First principles: the body is mortal. Eva Brann describes an Iliad that is one long list of the body’s degradation at the hands of other bodies: “teeth knocked out, gullets pierced, nipples punctured, chests crushed, innards dropping, gore spattered, spears trailing from wounds.”[2] She calls such details “incessant”; and indeed, page after page of The Iliad offers lavishly specific descriptions of torture and death: “The famous spearman struck behind his skull,/just at the neck-cord, the razor-spear splicing/straight up through the jaws, cutting away the tongue — /he sank in the dust, teeth clenching the cold bronze.” (Book 5, lines 80-83). This description alone amazes: awesome, the inventions of men in the service of death. But in a poem of over 18,000 lines, their sensationalism wearies, then breeds despair. Not even the promise of an afterlife is vicariously available to The Iliad’s ancient audience: “and hateful darkness seized him” is the last description Homer most often gives the battle-dead. It is not for Paradise “but the House of Hades, Lord of the Dead” that Greek and Trojan alike are due.[3] For an epic so full of death and devastation, with no reward of heaven or resurrection to sustain, how can the listening spirit endure? By being brought back to life—by simile.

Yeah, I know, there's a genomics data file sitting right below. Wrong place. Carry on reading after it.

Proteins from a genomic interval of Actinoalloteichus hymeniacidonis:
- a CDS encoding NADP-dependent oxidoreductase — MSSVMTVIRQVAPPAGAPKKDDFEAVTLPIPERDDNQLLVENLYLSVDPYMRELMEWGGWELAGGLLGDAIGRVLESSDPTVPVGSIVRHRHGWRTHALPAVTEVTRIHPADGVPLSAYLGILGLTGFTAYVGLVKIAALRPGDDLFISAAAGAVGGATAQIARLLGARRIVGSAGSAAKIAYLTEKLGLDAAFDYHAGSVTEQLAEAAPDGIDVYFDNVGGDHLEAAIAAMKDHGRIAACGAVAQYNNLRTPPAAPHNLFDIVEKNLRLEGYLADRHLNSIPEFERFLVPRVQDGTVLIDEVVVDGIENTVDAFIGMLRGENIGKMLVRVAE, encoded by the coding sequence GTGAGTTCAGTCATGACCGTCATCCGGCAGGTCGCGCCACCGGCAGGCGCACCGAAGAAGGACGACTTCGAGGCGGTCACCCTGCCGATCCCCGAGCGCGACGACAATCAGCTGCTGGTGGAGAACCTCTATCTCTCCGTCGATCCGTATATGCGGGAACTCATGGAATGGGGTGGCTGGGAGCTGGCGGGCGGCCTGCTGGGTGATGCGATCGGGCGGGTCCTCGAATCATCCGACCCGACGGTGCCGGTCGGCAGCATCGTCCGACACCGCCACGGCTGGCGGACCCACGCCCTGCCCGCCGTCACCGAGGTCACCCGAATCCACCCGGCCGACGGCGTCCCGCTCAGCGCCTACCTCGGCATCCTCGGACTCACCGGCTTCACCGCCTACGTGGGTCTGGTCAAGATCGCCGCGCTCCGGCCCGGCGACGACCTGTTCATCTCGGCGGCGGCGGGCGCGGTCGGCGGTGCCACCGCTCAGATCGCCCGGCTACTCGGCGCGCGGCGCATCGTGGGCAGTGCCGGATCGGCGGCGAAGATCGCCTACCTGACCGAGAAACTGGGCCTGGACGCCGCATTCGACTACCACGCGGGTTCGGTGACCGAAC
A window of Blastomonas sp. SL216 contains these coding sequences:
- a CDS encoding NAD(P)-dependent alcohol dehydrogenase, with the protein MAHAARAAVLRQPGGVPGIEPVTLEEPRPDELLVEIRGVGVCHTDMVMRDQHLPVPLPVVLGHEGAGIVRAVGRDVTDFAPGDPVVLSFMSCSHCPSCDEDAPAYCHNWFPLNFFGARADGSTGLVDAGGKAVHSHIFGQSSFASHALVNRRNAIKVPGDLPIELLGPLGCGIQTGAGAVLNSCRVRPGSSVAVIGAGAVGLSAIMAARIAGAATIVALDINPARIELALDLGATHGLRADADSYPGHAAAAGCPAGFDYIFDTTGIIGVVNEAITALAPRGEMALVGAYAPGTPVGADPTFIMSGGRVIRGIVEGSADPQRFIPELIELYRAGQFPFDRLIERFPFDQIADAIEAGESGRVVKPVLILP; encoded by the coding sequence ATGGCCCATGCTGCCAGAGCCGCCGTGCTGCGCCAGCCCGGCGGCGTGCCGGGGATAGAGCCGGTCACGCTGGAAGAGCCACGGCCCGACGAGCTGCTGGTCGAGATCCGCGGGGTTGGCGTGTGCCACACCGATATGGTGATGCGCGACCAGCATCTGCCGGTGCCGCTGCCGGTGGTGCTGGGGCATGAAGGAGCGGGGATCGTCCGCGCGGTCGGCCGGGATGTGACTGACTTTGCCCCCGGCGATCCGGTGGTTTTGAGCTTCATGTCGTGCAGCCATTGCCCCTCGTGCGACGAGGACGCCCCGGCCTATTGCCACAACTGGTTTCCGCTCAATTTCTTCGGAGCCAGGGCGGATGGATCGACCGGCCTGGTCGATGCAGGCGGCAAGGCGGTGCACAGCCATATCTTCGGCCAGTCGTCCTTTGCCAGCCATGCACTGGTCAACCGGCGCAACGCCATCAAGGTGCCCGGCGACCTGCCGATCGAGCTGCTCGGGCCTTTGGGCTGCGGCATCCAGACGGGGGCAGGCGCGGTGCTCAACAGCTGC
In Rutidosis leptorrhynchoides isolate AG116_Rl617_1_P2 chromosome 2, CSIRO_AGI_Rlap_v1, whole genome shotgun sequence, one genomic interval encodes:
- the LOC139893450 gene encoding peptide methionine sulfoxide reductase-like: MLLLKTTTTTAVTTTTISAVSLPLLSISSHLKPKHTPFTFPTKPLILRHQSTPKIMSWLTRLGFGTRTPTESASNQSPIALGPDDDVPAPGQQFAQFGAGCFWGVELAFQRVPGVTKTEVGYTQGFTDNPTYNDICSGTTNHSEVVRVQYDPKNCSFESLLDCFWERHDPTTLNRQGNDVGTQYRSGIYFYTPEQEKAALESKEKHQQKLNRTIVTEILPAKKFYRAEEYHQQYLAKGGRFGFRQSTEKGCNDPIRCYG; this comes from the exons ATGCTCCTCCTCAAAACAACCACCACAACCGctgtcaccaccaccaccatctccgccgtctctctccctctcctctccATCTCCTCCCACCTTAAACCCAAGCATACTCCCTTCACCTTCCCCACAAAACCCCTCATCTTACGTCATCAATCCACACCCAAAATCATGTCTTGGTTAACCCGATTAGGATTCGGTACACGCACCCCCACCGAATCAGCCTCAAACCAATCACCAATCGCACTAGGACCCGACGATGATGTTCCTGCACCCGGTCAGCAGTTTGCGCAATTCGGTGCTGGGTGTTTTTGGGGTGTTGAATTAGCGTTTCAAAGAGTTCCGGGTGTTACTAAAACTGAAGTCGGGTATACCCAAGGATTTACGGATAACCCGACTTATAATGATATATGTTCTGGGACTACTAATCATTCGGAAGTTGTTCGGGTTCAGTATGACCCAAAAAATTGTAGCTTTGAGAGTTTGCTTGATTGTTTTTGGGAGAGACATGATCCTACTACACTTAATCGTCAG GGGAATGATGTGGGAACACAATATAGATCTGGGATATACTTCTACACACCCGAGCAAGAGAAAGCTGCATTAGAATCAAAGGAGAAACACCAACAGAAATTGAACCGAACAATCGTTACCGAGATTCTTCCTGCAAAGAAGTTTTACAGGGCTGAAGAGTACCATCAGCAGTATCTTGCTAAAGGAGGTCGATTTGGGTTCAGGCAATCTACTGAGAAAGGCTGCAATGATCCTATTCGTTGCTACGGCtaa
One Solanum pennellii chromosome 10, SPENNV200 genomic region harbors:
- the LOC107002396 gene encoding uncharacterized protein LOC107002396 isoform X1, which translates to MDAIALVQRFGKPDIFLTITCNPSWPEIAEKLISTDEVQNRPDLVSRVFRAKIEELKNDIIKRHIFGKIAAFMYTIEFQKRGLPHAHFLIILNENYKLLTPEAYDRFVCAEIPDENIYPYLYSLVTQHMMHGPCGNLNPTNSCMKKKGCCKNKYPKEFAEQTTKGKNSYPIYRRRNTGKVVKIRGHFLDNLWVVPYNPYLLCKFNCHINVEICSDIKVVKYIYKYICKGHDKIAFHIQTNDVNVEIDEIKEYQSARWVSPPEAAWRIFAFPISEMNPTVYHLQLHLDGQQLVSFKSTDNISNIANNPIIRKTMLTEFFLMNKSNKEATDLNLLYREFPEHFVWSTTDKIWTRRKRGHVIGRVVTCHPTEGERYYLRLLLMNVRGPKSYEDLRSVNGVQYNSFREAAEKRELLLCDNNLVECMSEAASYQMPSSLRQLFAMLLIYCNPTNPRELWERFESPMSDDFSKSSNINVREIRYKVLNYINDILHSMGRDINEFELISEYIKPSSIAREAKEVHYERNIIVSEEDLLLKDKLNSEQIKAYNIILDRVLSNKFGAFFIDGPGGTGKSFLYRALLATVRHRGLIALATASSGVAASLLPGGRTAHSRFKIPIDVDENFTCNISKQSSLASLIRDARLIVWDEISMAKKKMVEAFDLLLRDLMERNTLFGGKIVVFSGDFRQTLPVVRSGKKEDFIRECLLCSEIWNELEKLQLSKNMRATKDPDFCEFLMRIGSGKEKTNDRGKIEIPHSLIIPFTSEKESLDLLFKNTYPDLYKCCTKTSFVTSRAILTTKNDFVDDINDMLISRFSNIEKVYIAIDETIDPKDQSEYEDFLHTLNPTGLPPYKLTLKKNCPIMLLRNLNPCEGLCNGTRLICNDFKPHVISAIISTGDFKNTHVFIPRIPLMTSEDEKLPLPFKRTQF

As the swarms of flies

(seethe) over the shepherds’ stalls

in the first Spring days when the buckets flood with milk¾

so many long-haired Achaeons swarmed across the plain

to confront the Trojans, fired to smash their lines.

(Book 2, lines 555-59)